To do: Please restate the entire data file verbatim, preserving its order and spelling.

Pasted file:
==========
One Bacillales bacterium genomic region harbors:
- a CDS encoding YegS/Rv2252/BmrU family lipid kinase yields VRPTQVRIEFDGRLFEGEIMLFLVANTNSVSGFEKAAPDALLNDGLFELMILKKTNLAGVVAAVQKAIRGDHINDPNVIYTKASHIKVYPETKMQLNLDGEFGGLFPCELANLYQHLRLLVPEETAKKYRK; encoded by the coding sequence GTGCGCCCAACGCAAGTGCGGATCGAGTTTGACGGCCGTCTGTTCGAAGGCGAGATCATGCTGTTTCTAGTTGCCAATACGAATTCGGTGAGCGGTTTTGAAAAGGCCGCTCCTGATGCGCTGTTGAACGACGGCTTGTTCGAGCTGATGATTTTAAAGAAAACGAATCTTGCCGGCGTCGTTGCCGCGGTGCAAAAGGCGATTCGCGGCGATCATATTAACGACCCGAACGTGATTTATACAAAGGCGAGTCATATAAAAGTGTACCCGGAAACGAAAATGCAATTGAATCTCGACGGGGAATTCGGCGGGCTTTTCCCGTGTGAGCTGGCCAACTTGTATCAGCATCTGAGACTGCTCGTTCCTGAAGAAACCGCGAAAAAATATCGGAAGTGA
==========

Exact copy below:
One Bacillales bacterium genomic region harbors:
- a CDS encoding YegS/Rv2252/BmrU family lipid kinase yields VRPTQVRIEFDGRLFEGEIMLFLVANTNSVSGFEKAAPDALLNDGLFELMILKKTNLAGVVAAVQKAIRGDHINDPNVIYTKASHIKVYPETKMQLNLDGEFGGLFPCELANLYQHLRLLVPEETAKKYRK; encoded by the coding sequence GTGCGCCCAACGCAAGTGCGGATCGAGTTTGACGGCCGTCTGTTCGAAGGCGAGATCATGCTGTTTCTAGTTGCCAATACGAATTCGGTGAGCGGTTTTGAAAAGGCCGCTCCTGATGCGCTGTTGAACGACGGCTTGTTCGAGCTGATGATTTTAAAGAAAACGAATCTTGCCGGCGTCGTTGCCGCGGTGCAAAAGGCGATTCGCGGCGATCATATTAACGACCCGAACGTGATTTATACAAAGGCGAGTCATATAAAAGTGTACCCGGAAACGAAAATGCAATTGAATCTCGACGGGGAATTCGGCGGGCTTTTCCCGTGTGAGCTGGCCAACTTGTATCAGCATCTGAGACTGCTCGTTCCTGAAGAAACCGCGAAAAAATATCGGAAGTGA